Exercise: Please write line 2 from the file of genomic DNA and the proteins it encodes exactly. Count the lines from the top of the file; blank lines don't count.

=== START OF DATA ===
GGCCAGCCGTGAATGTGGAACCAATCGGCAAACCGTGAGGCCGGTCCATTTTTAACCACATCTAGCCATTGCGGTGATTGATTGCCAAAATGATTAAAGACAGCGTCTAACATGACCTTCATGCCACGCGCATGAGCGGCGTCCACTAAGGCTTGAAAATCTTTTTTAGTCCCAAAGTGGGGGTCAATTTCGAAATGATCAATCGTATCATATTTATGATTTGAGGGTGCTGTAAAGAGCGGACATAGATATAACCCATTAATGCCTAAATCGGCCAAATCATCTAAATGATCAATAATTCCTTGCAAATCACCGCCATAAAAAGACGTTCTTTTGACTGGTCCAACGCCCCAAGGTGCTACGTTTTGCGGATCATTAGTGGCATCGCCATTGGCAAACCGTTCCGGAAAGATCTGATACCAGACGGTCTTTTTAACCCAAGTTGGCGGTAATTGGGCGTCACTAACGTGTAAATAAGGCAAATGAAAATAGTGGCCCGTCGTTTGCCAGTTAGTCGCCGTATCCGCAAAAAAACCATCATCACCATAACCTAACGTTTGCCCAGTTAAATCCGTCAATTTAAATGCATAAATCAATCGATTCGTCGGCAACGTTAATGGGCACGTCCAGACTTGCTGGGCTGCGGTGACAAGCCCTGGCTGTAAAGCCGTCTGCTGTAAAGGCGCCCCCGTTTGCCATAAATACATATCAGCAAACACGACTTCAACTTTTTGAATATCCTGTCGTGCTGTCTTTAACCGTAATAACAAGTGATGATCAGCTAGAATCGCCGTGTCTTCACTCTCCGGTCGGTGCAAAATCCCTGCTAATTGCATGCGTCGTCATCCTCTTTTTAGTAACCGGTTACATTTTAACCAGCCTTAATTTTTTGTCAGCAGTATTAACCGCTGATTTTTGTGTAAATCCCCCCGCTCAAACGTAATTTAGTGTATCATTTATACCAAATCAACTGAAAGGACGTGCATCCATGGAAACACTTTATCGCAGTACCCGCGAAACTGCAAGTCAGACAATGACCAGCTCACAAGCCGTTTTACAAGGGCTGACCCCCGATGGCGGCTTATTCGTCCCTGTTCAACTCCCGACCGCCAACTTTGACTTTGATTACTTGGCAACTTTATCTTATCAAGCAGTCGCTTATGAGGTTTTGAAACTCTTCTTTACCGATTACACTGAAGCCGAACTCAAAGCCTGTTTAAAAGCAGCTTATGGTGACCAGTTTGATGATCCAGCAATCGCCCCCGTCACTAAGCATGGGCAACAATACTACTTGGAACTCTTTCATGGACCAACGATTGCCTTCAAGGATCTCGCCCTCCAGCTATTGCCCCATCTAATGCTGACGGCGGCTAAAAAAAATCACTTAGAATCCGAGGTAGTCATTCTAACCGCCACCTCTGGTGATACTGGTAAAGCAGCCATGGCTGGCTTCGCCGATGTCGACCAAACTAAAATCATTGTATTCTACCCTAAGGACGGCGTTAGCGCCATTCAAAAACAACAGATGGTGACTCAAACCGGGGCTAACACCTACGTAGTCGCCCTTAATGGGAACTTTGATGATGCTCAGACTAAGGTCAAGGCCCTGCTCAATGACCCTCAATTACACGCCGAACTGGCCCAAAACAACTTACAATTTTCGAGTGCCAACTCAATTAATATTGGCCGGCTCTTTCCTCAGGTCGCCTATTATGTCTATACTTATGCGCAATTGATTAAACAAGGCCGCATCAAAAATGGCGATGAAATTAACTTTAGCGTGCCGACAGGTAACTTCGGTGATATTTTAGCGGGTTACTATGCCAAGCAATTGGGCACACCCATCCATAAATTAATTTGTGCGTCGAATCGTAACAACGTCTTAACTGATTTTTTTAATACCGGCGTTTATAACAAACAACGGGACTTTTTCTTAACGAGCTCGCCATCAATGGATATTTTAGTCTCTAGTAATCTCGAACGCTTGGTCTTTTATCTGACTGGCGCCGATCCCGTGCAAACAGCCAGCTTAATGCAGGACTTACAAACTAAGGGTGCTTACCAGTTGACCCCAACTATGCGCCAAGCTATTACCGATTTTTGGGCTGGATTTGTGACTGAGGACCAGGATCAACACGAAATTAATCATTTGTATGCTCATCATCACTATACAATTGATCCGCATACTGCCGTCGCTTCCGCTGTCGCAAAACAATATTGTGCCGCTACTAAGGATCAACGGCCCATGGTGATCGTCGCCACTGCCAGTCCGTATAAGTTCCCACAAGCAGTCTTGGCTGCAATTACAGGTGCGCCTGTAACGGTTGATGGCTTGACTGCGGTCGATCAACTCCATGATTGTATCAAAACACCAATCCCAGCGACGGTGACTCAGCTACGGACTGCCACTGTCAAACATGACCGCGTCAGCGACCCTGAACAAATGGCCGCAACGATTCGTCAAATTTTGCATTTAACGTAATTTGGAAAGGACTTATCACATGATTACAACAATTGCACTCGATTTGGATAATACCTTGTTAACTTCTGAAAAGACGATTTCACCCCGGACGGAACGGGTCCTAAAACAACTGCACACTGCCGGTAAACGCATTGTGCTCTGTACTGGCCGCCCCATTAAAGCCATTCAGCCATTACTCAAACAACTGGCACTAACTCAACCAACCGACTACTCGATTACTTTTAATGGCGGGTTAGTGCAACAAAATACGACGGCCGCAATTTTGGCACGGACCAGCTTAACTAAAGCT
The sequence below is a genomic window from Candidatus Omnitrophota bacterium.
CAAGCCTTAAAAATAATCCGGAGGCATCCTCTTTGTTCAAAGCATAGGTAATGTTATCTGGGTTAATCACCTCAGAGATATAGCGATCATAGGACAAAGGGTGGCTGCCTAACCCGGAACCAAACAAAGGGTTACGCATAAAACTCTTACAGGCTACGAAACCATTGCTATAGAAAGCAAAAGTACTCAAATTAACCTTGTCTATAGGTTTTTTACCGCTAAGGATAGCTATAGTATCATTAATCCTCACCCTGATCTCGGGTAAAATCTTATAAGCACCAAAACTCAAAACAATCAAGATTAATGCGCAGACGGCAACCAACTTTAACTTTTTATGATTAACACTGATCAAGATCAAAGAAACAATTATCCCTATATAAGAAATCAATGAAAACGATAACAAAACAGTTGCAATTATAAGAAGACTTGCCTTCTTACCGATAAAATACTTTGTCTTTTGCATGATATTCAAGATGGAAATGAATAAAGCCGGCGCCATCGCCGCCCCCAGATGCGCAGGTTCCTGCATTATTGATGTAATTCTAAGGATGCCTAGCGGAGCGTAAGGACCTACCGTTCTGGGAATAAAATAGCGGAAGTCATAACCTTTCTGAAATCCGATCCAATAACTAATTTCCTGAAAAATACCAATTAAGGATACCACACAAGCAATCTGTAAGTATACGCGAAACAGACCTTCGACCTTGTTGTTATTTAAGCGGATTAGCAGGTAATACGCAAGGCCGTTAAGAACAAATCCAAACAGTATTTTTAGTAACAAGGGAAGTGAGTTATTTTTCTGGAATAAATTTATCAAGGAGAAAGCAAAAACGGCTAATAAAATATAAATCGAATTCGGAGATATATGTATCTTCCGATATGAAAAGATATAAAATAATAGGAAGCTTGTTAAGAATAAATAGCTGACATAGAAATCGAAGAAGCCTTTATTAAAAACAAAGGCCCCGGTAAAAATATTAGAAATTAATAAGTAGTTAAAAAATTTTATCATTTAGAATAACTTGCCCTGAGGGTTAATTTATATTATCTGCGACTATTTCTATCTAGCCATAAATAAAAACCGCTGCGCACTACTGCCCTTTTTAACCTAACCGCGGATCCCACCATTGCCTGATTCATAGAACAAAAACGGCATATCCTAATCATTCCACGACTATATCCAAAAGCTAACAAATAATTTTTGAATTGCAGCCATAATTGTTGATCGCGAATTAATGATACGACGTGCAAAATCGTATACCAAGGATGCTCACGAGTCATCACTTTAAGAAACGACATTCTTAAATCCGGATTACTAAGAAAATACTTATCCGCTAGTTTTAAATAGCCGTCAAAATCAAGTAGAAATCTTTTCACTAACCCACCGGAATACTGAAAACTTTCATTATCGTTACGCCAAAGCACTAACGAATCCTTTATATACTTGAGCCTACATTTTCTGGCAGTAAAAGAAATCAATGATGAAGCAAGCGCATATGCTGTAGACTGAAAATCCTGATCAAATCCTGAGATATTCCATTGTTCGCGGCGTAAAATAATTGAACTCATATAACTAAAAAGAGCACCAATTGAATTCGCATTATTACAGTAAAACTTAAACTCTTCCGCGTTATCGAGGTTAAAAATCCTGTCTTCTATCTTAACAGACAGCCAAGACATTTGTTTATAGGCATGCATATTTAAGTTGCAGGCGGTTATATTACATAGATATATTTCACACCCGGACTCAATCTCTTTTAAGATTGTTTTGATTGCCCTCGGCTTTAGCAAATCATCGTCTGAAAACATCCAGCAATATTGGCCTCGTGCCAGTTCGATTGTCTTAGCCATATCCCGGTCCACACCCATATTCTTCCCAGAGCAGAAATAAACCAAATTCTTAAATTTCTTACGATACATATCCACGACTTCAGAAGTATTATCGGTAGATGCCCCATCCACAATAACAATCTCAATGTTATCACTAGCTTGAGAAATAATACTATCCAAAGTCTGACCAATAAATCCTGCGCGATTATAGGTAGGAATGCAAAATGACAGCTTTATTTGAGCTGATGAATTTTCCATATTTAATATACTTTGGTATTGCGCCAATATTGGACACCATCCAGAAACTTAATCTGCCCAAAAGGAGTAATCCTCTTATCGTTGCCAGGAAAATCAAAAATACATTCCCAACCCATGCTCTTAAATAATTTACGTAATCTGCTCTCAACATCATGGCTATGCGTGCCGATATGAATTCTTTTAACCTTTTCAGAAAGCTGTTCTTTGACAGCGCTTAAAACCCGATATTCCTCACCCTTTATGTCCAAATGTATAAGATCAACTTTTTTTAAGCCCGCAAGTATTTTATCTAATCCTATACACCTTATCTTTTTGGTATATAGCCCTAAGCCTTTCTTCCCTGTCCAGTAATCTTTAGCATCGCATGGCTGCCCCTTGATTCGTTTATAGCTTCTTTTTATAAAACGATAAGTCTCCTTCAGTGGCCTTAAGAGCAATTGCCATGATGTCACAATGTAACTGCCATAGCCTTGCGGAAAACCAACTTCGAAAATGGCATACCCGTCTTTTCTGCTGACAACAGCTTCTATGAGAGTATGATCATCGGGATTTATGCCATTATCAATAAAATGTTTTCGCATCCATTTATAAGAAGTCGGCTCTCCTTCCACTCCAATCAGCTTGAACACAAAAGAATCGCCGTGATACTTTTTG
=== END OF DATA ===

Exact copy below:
The sequence below is a genomic window from Candidatus Omnitrophota bacterium.